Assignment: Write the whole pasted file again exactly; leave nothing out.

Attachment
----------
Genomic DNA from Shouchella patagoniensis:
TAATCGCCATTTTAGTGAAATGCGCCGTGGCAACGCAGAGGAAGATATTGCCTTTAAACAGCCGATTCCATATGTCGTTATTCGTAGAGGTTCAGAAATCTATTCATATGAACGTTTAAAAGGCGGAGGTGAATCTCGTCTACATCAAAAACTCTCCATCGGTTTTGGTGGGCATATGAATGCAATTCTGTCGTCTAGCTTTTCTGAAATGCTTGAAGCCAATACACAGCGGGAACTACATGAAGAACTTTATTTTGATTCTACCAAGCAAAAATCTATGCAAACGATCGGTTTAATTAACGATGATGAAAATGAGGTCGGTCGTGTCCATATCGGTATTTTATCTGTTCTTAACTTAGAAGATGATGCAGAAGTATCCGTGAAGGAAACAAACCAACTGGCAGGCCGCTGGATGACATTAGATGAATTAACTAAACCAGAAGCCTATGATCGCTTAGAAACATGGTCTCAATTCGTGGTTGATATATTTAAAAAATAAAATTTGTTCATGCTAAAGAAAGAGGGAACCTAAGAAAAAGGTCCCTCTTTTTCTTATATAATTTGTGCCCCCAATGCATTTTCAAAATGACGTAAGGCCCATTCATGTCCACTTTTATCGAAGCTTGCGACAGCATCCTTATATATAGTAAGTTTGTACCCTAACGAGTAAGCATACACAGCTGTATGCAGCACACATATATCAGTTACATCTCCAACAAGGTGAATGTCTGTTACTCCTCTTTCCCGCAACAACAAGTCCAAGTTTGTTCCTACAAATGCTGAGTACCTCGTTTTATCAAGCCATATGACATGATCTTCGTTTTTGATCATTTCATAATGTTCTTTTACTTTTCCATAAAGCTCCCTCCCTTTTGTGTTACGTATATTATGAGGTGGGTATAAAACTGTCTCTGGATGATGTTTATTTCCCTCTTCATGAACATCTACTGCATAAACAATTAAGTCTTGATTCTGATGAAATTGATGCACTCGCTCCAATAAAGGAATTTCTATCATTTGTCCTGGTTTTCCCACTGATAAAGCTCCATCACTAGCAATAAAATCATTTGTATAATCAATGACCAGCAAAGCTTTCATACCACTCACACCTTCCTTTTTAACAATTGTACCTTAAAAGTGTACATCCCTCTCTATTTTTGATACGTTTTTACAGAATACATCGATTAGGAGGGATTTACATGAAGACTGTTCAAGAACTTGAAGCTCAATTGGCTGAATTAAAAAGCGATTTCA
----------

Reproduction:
Genomic DNA from Shouchella patagoniensis:
TAATCGCCATTTTAGTGAAATGCGCCGTGGCAACGCAGAGGAAGATATTGCCTTTAAACAGCCGATTCCATATGTCGTTATTCGTAGAGGTTCAGAAATCTATTCATATGAACGTTTAAAAGGCGGAGGTGAATCTCGTCTACATCAAAAACTCTCCATCGGTTTTGGTGGGCATATGAATGCAATTCTGTCGTCTAGCTTTTCTGAAATGCTTGAAGCCAATACACAGCGGGAACTACATGAAGAACTTTATTTTGATTCTACCAAGCAAAAATCTATGCAAACGATCGGTTTAATTAACGATGATGAAAATGAGGTCGGTCGTGTCCATATCGGTATTTTATCTGTTCTTAACTTAGAAGATGATGCAGAAGTATCCGTGAAGGAAACAAACCAACTGGCAGGCCGCTGGATGACATTAGATGAATTAACTAAACCAGAAGCCTATGATCGCTTAGAAACATGGTCTCAATTCGTGGTTGATATATTTAAAAAATAAAATTTGTTCATGCTAAAGAAAGAGGGAACCTAAGAAAAAGGTCCCTCTTTTTCTTATATAATTTGTGCCCCCAATGCATTTTCAAAATGACGTAAGGCCCATTCATGTCCACTTTTATCGAAGCTTGCGACAGCATCCTTATATATAGTAAGTTTGTACCCTAACGAGTAAGCATACACAGCTGTATGCAGCACACATATATCAGTTACATCTCCAACAAGGTGAATGTCTGTTACTCCTCTTTCCCGCAACAACAAGTCCAAGTTTGTTCCTACAAATGCTGAGTACCTCGTTTTATCAAGCCATATGACATGATCTTCGTTTTTGATCATTTCATAATGTTCTTTTACTTTTCCATAAAGCTCCCTCCCTTTTGTGTTACGTATATTATGAGGTGGGTATAAAACTGTCTCTGGATGATGTTTATTTCCCTCTTCATGAACATCTACTGCATAAACAATTAAGTCTTGATTCTGATGAAATTGATGCACTCGCTCCAATAAAGGAATTTCTATCATTTGTCCTGGTTTTCCCACTGATAAAGCTCCATCACTAGCAATAAAATCATTTGTATAATCAATGACCAGCAAAGCTTTCATACCACTCACACCTTCCTTTTTAACAATTGTACCTTAAAAGTGTACATCCCTCTCTATTTTTGATACGTTTTTACAGAATACATCGATTAGGAGGGATTTACATGAAGACTGTTCAAGAACTTGAAGCTCAATTGGCTGAATTAAAAAGCGATTTCA